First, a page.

FCE LTER Journal Articles


Distribution of Diatoms Along Environmental Gradients in the Charlotte Harbor, Florida (USA), Estuary and Its Watershed: Implications for Bioassessment of Salinity and Nutrient Concentrations


The relative abundance of diatom species in different habitats can be used as a tool to infer prior environmental conditions and evaluate management decisions that influence habitat quality. Diatom distribution patterns were examined to characterize relationships between assemblage composition and environmental gradients in a subtropical estuarine watershed. We identified environmental correlates of diatom distribution patterns across the Charlotte Harbor, Florida, watershed; evaluated differences among three major river drainages; and determined how accurately local environmental conditions can be predicted using inference models based on diatom assemblages. Sampling locations ranged from freshwater to marine (0.1–37.2 ppt salinity) and spanned broad nutrient concentration gradients. Salinity was the predominant driver of difference among diatom assemblages across the watershed, but other environmental variables had stronger correlations with assemblages within the subregions of the three rivers and harbor. Eighteen indicator taxa were significantly affiliated with subregions. Relationships between diatom taxon distributions and salinity, distance from the harbor, total phosphorus (TP), and total nitrogen (TN) were evaluated to determine the utility of diatom assemblages to predict environmental values using a weighted averaging-regression approach. Diatom-based inferences of these variables were strong (salinity R 2 = 0.96; distance R 2 = 0.93; TN R 2 = 0.83; TP R 2 = 0.83). Diatom assemblages provide reliable estimates of environmental parameters on different spatial scales across the watershed. Because many coastal diatom taxa are ubiquitous, the diatom training sets provided here should enable diatom-based environmental reconstructions in subtropical estuaries that are being rapidly altered by land and water use changes and sea level rise.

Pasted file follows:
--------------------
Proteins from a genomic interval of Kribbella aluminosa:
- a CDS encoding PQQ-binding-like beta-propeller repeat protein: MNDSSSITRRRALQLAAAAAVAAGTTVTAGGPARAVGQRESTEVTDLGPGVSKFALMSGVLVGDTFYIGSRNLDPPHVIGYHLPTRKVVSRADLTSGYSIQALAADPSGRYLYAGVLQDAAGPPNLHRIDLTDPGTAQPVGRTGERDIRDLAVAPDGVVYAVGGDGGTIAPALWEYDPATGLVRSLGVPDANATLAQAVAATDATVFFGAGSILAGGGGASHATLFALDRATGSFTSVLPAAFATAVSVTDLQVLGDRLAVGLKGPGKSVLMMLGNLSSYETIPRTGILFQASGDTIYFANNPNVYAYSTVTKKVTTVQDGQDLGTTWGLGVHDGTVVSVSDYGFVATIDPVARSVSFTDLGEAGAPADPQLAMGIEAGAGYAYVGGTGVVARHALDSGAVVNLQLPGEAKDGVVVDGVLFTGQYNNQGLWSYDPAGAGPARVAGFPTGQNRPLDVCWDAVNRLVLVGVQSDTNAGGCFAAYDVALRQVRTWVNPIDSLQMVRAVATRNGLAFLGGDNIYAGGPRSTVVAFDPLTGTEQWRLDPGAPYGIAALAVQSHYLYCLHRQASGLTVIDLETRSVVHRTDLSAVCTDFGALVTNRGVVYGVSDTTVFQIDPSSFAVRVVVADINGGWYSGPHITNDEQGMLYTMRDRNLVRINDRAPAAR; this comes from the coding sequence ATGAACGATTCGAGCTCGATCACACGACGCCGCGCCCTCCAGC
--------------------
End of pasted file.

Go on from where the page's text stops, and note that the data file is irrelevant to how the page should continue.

The definitive publisher-authenticated version is available online at http://dx.doi.org/10.1007/s12237-013-9729-6

This material is based upon work supported by the National Science Foundation through the Florida Coastal Everglades Long-Term Ecological Research program under Cooperative Agreements #DBI-0620409 and #DEB-9910514. Any opinions, findings, conclusions, or recommendations expressed in the material are those of the author(s) and do not necessarily reflect the views of the National Science Foundation.

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